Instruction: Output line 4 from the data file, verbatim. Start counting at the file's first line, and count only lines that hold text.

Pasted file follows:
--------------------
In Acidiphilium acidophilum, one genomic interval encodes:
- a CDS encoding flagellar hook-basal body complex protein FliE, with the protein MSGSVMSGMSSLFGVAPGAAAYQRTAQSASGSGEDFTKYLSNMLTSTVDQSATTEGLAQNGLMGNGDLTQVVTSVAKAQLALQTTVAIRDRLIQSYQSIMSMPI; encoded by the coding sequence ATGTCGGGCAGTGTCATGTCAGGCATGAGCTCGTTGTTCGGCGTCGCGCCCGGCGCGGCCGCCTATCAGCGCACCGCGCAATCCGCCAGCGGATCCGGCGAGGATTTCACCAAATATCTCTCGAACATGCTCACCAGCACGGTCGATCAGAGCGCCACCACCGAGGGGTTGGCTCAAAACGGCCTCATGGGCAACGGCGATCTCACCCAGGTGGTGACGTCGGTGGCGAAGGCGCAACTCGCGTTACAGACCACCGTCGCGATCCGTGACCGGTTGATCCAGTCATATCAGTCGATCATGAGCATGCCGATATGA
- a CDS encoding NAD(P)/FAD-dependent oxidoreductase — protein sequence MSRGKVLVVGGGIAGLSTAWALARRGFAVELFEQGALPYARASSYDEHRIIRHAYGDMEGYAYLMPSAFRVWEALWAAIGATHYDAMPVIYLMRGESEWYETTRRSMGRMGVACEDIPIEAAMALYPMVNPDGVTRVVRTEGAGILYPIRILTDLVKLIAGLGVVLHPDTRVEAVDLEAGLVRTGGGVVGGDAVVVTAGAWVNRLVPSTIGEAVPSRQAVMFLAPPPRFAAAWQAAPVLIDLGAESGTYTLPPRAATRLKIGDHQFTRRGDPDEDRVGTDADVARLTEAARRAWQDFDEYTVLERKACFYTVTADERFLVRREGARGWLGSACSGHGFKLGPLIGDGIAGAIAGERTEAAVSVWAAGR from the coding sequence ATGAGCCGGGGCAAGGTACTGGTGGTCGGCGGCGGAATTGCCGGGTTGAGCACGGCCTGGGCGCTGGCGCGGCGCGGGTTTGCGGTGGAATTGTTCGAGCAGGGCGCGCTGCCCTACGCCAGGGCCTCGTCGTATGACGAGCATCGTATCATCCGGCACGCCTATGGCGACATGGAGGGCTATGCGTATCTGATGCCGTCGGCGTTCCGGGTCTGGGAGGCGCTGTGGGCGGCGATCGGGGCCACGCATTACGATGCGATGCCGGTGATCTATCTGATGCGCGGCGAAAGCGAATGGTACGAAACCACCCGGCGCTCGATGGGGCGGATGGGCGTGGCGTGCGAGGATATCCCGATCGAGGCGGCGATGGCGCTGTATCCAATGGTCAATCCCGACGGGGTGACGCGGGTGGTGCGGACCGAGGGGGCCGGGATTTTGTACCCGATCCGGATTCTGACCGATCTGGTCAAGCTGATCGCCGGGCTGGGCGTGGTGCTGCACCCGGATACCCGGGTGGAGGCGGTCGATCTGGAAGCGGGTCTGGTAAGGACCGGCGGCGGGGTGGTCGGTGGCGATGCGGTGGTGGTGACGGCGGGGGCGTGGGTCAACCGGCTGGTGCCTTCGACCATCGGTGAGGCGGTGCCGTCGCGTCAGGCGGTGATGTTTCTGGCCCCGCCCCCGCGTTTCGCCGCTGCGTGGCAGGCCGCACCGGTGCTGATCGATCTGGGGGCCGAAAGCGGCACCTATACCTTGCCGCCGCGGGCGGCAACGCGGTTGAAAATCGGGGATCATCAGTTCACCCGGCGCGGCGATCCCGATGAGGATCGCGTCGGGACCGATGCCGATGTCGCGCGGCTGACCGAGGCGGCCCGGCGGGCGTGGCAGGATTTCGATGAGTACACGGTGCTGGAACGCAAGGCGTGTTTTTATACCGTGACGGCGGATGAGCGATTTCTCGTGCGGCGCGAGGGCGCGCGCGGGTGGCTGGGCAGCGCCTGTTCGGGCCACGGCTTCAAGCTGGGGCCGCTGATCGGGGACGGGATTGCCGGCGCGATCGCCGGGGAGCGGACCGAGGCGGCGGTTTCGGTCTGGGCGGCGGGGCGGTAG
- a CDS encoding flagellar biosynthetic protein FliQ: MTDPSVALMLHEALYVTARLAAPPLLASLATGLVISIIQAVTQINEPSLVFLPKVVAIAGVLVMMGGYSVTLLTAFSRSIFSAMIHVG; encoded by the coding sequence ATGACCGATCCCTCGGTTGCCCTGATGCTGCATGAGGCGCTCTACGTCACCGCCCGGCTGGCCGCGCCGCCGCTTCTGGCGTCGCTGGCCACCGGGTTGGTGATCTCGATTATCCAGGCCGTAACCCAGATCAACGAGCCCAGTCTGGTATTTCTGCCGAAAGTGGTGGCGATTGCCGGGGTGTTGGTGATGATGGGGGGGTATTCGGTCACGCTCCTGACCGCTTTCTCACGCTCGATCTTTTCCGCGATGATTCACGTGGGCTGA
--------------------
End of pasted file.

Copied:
- a CDS encoding flagellar biosynthetic protein FliQ: MTDPSVALMLHEALYVTARLAAPPLLASLATGLVISIIQAVTQINEPSLVFLPKVVAIAGVLVMMGGYSVTLLTAFSRSIFSAMIHVG; encoded by the coding sequence ATGACCGATCCCTCGGTTGCCCTGATGCTGCATGAGGCGCTCTACGTCACCGCCCGGCTGGCCGCGCCGCCGCTTCTGGCGTCGCTGGCCACCGGGTTGGTGATCTCGATTATCCAGGCCGTAACCCAGATCAACGAGCCCAGTCTGGTATTTCTGCCGAAAGTGGTGGCGATTGCCGGGGTGTTGGTGATGATGGGGGGGTATTCGGTCACGCTCCTGACCGCTTTCTCACGCTCGATCTTTTCCGCGATGATTCACGTGGGCTGA